With that fixed I try to run it, and I don’t get any errors, but clearly I have something to fix with my Test-TargetResource function because it just skipped running Set-TargetResource.

So, let’s see if we can figure out what’s going on. I am pretty sure this section is the problem.

I set the $result to $false, then tested for the $VMMServer, and returned $True, so DSC was like “oh hey, everything is gravy.” Fail on my part. Let’s fix this. I already know if the Credential or VMMServer is invalid that it will fail, so I just need to check to make sure $ResourceVMMServer exists and then do the rest of my checks. I am pretty sure this is going to fail for a couple of reasons, but I am going to test this anyways in the interest of full disclosure :).

I run several of my tests that I expect to return both $True and $False. I made a few changes and added one line, so here is the new and improved section of my code.

So, let’s try this again! HOLY BUCKETS IT WORKED! Minus, one small issue.

dsc62

Now, the one issue there is that no VMNetwork was set. Probably because there is no network adapter, which I am guessing I forgot to include in my Set-TargetResource. Let’s take a look.

Yeah, that’s not going to work. I need to create the adapter first. Turns out it’s easier than I thought it would be. Just kidding, I can’t use the parameter for $VMNetwork, it needs to be a different type.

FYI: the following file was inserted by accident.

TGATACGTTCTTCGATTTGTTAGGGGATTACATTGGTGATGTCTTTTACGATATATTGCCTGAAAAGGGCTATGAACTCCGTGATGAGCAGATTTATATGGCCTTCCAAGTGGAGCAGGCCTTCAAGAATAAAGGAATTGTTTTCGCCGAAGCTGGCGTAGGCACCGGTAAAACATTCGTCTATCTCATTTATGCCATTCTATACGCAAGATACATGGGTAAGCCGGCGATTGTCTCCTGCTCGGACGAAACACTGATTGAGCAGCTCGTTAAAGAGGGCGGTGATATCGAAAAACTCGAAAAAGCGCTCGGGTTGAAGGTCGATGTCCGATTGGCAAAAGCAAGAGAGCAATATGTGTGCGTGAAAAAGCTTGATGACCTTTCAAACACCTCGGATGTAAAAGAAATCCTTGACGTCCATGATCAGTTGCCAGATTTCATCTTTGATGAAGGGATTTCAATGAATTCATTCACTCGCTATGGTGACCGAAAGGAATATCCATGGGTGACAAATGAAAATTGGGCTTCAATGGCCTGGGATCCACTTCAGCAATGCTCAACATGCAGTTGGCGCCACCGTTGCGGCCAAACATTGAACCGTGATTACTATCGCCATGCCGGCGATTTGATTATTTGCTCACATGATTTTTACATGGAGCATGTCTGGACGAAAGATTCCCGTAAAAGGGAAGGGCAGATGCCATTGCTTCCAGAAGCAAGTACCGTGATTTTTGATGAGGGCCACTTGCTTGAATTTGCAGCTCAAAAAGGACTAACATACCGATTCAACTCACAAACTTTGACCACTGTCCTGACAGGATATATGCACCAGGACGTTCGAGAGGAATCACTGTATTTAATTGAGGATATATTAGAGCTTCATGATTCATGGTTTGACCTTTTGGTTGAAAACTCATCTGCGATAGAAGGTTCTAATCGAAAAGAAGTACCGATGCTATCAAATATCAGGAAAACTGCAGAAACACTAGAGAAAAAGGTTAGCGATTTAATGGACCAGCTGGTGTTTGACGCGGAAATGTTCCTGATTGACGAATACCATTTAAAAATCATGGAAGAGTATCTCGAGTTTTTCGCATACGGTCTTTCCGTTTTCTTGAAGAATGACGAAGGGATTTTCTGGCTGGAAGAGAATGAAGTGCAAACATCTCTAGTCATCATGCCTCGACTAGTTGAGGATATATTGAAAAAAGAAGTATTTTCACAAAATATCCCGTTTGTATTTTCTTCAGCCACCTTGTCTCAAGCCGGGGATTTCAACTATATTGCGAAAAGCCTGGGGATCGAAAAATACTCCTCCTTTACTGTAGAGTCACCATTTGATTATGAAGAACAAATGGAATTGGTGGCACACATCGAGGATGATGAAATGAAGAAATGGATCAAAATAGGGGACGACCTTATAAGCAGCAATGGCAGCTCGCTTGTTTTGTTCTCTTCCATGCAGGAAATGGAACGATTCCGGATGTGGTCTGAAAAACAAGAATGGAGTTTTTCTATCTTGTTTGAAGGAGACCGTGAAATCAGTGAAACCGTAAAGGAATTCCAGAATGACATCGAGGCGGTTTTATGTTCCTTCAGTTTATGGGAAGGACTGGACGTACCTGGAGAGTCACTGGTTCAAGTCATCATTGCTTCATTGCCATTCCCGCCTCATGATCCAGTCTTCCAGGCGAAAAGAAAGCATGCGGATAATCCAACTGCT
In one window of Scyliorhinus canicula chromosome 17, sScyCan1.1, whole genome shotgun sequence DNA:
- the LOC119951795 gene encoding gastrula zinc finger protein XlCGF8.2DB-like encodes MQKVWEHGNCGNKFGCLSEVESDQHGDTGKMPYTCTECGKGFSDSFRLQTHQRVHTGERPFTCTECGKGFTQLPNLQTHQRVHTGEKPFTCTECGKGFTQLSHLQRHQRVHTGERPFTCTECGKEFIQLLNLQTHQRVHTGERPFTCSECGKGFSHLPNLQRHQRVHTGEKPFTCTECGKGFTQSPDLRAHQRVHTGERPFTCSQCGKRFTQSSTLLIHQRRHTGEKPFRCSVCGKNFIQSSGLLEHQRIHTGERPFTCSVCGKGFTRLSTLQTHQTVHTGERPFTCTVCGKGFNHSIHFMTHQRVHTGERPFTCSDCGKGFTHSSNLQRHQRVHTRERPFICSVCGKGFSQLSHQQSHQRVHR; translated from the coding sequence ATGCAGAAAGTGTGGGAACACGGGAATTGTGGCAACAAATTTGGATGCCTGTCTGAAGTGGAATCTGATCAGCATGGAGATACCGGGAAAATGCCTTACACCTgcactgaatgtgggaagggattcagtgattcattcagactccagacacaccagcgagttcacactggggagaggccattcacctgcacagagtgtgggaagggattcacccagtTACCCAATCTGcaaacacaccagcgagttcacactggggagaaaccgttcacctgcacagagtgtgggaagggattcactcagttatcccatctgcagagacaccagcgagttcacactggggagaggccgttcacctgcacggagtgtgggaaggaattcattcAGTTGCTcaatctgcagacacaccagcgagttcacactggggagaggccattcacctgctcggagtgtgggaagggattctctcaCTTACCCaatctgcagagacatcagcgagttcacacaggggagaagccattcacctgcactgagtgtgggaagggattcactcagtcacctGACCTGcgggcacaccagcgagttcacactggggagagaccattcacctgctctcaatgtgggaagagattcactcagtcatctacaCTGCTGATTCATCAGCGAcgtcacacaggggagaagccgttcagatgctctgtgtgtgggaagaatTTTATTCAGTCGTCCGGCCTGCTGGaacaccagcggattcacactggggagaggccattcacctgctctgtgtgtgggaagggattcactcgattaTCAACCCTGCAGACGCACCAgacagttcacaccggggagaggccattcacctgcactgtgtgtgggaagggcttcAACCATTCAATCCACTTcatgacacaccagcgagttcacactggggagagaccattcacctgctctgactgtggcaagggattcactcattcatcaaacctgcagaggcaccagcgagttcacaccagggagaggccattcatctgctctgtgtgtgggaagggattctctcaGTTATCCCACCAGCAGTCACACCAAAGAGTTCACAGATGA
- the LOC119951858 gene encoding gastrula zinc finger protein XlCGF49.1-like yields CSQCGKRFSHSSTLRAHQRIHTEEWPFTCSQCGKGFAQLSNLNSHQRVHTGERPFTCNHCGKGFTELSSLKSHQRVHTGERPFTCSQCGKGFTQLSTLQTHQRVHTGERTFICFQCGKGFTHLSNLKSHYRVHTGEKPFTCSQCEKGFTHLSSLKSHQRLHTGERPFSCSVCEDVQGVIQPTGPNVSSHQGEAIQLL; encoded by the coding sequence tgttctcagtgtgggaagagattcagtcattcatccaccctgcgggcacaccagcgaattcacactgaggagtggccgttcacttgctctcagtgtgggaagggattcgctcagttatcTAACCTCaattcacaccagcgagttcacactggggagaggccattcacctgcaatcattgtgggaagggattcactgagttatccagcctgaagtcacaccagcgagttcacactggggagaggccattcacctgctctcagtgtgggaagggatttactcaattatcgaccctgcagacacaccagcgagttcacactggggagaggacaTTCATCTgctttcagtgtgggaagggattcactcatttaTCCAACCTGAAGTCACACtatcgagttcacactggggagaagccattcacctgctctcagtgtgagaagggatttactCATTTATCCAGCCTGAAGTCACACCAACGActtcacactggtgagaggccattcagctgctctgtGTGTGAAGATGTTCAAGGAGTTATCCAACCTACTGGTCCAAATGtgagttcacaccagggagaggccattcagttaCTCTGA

Which opens a whole new can of worms because I need to check to make sure that is a valid VM Network somewhere. For the purposes of this, I am going to assume that if it should be present, it is a valid name. Actually I lied. We aren’t going to do that, because that opens up a giant mess when it comes to creating a new Virtual Network.

After banging away on this for about the last 30 minutes I am going to stop here for the day and pick it up again tomorrow. I am currently stuck on getting the right object type from Get-SCVMNetwork to pass to……..oh hell…wait a minute. Just kidding! Kidding again. I have a moment of genius! And this is also where I hate Virtual Machine Manager anymore. Only thing good to say is that I learned a hell of a lot more than I ever wanted to know about VMM cmdlets this afternoon.

So, let me delete the Hardware Profile and run my Configuration again. The network adapter didn’t get created. My brain is exhausted. I’m done for today. For real this time.